Amnesia: A Machine For Pigs Interview: Steam, Survival Horror, Consoles And Anteaters
Amnesia: A Machine For Pigs was recently announced and will see Dear Esther studio thechineseroom develop a loose sequel to Frictional’s Amnesia: The Dark Descent, with the latter acting as producers and financers. Here’s the premise:
The year is 1899. Wealthy industrialist Oswald Mandus has returned home from a disastrous expedition to Mexico, which has ended in tragedy. Wracked by fever, haunted by dreams of a dark machine, he recovers consciousness in his own bed, with no idea of how much time has passed since his last memory. As he struggles to his feet, somewhere beneath him, an engine splutters, coughs, roars into life…
NowGamer caught up with Frictional Games’ Thomas Grip and thechineseroom’s Dan Pinchbeck to talk collaborating, success, Steam, the indie scene and the state of survival horror.
A Machine for Pigs’ concept art is pretty grim and grimy.
Dan, you recently revealed that Dear Esther has sold over 50,000 units via Steam within one week of launch…
Dan Pinchbeck: Yeah, I know. It’s quite a shock really. We totalled it up on the Steam thing last night and just sat there and went ‘that’s so much more than we thought we were going to sell.’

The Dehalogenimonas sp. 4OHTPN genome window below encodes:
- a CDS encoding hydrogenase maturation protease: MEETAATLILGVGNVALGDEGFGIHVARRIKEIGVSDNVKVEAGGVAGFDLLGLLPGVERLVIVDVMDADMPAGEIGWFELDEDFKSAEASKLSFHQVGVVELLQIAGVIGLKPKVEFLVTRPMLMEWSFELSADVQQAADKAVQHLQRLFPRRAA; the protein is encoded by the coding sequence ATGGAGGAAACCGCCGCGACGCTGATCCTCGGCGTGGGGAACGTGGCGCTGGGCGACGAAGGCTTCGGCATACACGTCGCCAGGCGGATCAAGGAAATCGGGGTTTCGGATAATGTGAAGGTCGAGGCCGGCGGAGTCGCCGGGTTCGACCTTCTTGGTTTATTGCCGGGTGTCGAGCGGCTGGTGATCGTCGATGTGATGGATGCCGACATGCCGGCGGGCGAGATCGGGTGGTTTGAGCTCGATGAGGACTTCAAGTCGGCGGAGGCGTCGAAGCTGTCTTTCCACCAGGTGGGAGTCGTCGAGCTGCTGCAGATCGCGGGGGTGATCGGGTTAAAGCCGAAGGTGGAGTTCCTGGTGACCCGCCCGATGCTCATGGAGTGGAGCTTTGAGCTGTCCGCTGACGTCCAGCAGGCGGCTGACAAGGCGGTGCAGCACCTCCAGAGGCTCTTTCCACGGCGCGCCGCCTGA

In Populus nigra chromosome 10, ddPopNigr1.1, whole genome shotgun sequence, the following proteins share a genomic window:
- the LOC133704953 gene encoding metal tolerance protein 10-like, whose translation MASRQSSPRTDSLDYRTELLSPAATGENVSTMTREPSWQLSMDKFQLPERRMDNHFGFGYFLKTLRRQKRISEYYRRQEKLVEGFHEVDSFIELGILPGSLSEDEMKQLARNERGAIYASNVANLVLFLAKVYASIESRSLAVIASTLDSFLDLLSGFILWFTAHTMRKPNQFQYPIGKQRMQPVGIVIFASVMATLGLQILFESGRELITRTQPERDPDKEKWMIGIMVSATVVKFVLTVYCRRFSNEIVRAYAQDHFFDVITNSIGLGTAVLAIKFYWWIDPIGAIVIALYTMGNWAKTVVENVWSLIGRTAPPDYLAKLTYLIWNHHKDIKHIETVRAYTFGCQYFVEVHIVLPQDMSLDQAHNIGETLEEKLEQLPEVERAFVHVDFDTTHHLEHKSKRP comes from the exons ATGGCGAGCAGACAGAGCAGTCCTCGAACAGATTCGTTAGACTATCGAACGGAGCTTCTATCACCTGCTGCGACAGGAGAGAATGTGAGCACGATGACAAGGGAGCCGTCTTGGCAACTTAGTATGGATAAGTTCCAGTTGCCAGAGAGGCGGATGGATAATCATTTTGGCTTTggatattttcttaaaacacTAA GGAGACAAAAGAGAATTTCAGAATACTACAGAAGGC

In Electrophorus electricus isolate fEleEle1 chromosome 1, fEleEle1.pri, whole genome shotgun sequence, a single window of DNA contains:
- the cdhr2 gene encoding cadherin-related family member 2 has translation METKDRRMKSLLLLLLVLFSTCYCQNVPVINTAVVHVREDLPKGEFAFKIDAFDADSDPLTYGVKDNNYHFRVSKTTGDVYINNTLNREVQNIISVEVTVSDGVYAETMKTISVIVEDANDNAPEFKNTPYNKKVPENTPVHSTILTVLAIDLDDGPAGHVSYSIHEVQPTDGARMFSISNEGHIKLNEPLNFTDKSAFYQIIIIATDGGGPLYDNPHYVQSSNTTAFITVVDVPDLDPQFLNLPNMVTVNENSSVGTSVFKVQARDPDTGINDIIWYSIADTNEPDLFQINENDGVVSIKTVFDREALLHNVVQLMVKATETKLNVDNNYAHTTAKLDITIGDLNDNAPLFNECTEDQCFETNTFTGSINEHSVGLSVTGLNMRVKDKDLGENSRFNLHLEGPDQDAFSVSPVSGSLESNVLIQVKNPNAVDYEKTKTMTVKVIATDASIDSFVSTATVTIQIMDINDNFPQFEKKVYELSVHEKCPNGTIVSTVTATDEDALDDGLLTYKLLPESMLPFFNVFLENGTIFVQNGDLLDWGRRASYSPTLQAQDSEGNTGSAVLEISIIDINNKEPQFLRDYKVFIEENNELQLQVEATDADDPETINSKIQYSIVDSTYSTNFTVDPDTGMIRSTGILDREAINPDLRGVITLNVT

Thomas, in your experience, how important will the long game be to Dear Esther?
Thomas Grip: Just for comparison, Amnesia sold 50,000 over the first two months, and now we’re at 600,000. So these kind of games seem to have a very long and thick tail. So there’s more to come for sure I think. I also like to believe it’s not mainly due to Dear Esther being more popular than Amnesia was [laughs]. The environment… people are more willing to pay for stuff online, more of them know about Steam and what not. You see that from how many users Steam has at any moment. Even though there’s two or three times more users than when Amnesia launched, more of them are willing to pay for stuff. It’s a new mindset.
What sort of plans have you got for Dear Esther and the unexpected funds?
DP: We’re going to do a few things. We’re patching and tweaking at the moment, we’re going to port it across to Mac, and look at hopefully another couple of platforms over the next few months. We’re really interested in consoles, but it’s a long process. Once we have the patches done, I can’t see us doing a huge amount of work to be honest with you. In order to justify putting a ton of resources into a game you’ve got to look at where the income for that’s coming from as well.
I don’t think we could justify charging players again for anything else we did to it, in which case we’d have to look at whether we can afford to spend too much money on it. 50’000 soundalike a huge amount of sales and people go ‘wow, that must be a huge amount of money’ but once you knock off distributors, knock off engine licensing, tax… It’s a while before you can walk around buying Ferrari’ and things like that.
Over the course of this year once we’ve finished with Amnesia we’ve also got Everybody’s Gone to the Rapture running with a second team as well. We want to be in a position where we can fully self-finance a game that we’ll start developing once these two games are done. And that would just be great to say ‘we’ve got this money, what do we want to build? Let’s just do it.’
So it’s all going into the bank right now?